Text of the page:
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Update on my SW ED150 order...

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#851 CHASLX200

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Posted 27 August 2018 - 06:07 PM

Not tire weights, these are rectangular weights typically available in most hobby shops.  You can probably zoom in on the bagged weights in my photo and get the name and either find some locally or via Amazon.  Note - tire weights are not happy unless they are rotating at a high rate of speed!shocked.gif

 

Barry Simon

They kinda looked like the tire weights on my Vette.


 

#852 BarrySimon615

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Posted 27 August 2018 - 06:16 PM

You know this whole damage in shipping issue is a reminder why I, and likely many other amateur astronomers hold onto telescopes longer than they normally would in many cases because …………………..

 

1) Scopes are harder to pack and ship well with assurances that nothing adverse will happen in transit

 

2) Scopes are expensive to ship.  Dealers get shipping discounts and probably for the most part are self insured or have "strength" with the shipping companies in the event of damage.  Individuals do not have the clout that dealers have so it costs us more, and it is hard for us to win a dispute in the event of damage.

 

3) Due to the reasons above I typically do not ship telescopes, at least I do not like to.  I have had a few sold in very good and secure cases and then "over-packed" at FedEx.  It makes me nervous and it is expensive for the buyer.  I try to sell telescopes locally where the market is not as good.

 

4) I have sometimes tried to sell, with some success to someone somewhere where I will be going or can go.  I have done several deals where both buyer and seller travel a few hundred miles to meet and exchange scopes for money.

 

I have no problem with packing and shipping smaller items like eyepieces, diagonals, smaller mount components, etc.

 

When I ship a telescope I think of Columbus crossing the Atlantic in 3 small boats...………..

 

Barry Simon


 

#853 CHASLX200

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Posted 27 August 2018 - 06:56 PM

You know this whole damage in shipping issue is a reminder why I, and likely many other amateur astronomers hold onto telescopes longer than they normally would in many cases because …………………..

 

1) Scopes are harder to pack and ship well with assurances that nothing adverse will happen in transit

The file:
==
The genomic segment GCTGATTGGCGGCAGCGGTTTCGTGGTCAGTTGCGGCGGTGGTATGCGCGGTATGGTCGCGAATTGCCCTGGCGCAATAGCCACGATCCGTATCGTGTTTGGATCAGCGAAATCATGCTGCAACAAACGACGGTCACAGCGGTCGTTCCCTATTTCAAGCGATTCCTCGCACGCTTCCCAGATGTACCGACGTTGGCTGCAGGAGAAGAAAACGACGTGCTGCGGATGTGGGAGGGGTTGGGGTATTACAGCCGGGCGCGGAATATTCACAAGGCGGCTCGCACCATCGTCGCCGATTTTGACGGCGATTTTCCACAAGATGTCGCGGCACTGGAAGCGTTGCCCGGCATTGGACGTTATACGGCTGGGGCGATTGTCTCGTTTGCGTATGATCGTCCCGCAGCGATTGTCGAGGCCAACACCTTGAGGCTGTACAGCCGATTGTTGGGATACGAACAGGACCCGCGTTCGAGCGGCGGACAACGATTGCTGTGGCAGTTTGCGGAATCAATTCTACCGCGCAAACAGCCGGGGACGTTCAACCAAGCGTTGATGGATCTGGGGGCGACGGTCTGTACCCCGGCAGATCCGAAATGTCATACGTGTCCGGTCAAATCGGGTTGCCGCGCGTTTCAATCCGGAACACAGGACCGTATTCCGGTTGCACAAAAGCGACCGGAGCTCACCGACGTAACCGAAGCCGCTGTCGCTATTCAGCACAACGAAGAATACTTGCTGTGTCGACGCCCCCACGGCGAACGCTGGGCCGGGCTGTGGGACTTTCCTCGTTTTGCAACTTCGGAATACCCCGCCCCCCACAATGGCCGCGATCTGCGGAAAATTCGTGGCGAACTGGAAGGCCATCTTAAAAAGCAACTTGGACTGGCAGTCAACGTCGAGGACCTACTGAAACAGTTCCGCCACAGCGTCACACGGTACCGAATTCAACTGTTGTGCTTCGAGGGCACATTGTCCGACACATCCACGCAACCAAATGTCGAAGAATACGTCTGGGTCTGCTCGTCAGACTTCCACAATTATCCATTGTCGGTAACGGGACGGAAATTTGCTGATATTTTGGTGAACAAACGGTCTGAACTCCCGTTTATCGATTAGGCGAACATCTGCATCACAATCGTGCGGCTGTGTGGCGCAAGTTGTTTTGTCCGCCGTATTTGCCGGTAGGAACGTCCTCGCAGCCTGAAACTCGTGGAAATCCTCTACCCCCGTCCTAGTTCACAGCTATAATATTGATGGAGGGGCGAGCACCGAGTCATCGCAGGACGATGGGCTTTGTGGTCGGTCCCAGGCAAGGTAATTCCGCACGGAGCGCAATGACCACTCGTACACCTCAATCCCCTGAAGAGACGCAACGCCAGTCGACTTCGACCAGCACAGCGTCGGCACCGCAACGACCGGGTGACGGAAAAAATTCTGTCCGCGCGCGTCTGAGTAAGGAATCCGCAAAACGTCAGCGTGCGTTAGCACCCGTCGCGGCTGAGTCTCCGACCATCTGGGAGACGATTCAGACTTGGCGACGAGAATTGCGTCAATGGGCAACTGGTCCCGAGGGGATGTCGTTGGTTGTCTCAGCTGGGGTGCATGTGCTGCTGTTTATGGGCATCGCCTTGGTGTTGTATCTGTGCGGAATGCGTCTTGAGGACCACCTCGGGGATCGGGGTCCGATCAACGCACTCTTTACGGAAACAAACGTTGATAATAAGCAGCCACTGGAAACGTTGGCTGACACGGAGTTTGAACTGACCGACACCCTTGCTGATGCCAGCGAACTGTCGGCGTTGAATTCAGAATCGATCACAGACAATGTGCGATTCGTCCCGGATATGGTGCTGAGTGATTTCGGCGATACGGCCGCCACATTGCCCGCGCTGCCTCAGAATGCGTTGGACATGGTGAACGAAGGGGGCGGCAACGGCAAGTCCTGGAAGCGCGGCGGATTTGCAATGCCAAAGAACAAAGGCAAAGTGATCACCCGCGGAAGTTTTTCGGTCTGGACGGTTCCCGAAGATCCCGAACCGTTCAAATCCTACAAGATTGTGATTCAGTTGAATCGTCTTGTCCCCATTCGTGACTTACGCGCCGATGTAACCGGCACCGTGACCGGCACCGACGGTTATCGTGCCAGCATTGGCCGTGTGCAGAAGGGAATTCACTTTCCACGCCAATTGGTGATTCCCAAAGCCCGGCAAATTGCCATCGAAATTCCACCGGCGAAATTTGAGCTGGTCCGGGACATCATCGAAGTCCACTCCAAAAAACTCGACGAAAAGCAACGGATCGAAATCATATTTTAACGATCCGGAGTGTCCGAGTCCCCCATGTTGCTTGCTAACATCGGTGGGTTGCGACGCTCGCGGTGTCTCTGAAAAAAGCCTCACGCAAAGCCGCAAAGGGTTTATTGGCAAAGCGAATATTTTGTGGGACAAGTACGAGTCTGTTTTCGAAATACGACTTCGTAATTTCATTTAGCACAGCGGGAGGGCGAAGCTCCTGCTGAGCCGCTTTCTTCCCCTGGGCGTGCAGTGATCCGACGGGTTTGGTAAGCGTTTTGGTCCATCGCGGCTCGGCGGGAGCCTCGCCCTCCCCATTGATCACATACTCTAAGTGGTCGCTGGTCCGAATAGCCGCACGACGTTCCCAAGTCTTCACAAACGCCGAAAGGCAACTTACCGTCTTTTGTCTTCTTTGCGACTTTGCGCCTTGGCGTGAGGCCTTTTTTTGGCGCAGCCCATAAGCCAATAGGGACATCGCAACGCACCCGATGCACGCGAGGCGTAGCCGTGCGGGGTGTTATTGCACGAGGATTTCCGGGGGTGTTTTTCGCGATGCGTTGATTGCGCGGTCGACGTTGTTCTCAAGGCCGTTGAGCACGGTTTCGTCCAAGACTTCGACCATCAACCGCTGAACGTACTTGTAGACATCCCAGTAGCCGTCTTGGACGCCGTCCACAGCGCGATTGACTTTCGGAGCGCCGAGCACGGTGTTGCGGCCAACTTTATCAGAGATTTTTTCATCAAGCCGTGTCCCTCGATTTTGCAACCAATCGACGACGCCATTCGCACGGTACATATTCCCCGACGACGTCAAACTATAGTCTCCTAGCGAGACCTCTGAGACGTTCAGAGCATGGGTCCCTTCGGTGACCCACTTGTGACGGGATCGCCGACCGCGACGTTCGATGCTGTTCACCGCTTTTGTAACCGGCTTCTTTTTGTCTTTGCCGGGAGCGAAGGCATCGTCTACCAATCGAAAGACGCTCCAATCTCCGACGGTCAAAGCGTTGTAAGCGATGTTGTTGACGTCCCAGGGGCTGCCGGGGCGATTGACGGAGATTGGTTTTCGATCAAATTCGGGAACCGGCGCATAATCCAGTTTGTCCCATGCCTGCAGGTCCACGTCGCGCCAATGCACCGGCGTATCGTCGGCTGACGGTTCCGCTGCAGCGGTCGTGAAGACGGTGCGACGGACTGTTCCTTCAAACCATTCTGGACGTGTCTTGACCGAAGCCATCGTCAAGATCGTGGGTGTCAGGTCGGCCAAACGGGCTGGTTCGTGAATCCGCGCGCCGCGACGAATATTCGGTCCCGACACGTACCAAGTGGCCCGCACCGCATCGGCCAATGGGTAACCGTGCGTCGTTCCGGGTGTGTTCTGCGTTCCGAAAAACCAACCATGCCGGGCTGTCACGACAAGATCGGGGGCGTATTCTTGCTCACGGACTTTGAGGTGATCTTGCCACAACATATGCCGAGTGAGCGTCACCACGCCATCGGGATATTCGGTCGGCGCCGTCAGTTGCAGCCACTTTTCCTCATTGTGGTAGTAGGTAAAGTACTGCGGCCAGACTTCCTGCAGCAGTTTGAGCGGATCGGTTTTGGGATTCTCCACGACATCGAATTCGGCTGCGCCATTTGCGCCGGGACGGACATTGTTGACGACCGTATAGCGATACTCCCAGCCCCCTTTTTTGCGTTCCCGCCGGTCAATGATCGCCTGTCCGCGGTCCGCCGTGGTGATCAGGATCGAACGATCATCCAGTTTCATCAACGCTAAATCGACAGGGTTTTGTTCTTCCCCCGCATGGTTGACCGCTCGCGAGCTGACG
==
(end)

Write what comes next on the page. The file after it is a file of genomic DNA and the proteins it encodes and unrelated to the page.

2) Scopes are expensive to ship.  Dealers get shipping discounts and probably for the most part are self insured or have "strength" with the shipping companies in the event of damage.  Individuals do not have the clout that dealers have so it costs us more, and it is hard for us to win a dispute in the event of damage.

 

3) Due to the reasons above I typically do not ship telescopes, at least I do not like to.  I have had a few sold in very good and secure cases and then "over-packed" at FedEx.  It makes me nervous and it is expensive for the buyer.  I try to sell telescopes locally where the market is not as good.

 

4) I have sometimes tried to sell, with some success to someone somewhere where I will be going or can go.  I have done several deals where both buyer and seller travel a few hundred miles to meet and exchange scopes for money.

 

I have no problem with packing and shipping smaller items like eyepieces, diagonals, smaller mount components, etc.

 

When I ship a telescope I think of Columbus crossing the Atlantic in 3 small boats...………..

 

Barry Simon

I do my best not to ship scopes.  I offer a lower price for local buyers or try any trick in the book. I was scared to death to ship my TMB 105/650.  Just not many people into scopes in FL it seems.


 

#854 daquad

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Posted 27 August 2018 - 06:56 PM

The bulk of 6" f/8 achromats be it Celestron, SkyWatcher, Konus, or something else have aluminum tubes, but for some reason.....steel dew shields (instead of aluminum ones).  This slightly more than doubles the weight of the dew shield as compared to aluminum.  Some have solved the problem, and note that it is only a problem if the focuser end of the telescope sits too low for you in some orientations and/or you just do not like the way it looks.

 

So what are the solutions to get the telescope balance point at the cradle to at least evenly divide the tube length 50/50 or to maybe get about 60% of the tube showing on the objective side of the cradle and 40% on the focuser side?

 

1) New dew shield - substitute aluminum for steel, or maybe even a plastic gallon paint bucket (there is a thread that covers this conversion).

 

2) 2" diagonal instead of a 1.25" diagonal adds weight as does the TeleVue brass 2" to 1.25" adapter for the diagonal.

 

3) A third solution is to add weight inside of the rear of the tube so that the tube can be pushed forward in the cradle or rings.  While I was at it I purposely did not put extra weight directly under where the finder and bracket is.  I put extra weight 180 degrees away so that the tube would be balanced in rotation.  

 

Note - the added weights have double stick tape, which is not enough.  I held mine in place with the double stick tape but also used Gorilla Glue, and when that was cured, added JB Weld on top of that.  The grey JB Weld helps to minimize any internal reflections.

 

All of this helped to make the new balance point of the tube closer to the mid point of the tube, and in fact, even a bit closer to the focuser.  This, of course, raises the focuser end achieving a higher location when observing many objects.  While mine does not have the "lighter dew shield fix" pictured.  I did that too with a rolled sheet of Evergreen white modeling plastic sheet and that will result in being able to push the tube another inch or so skyward in the tube cradle.  Incorporate all the fixes and you will be able to push these scopes forward in the rings are cradle about 4 to 5 inches, plus you will get better rotational balance by counter balancing the finder and bracket (#3 above).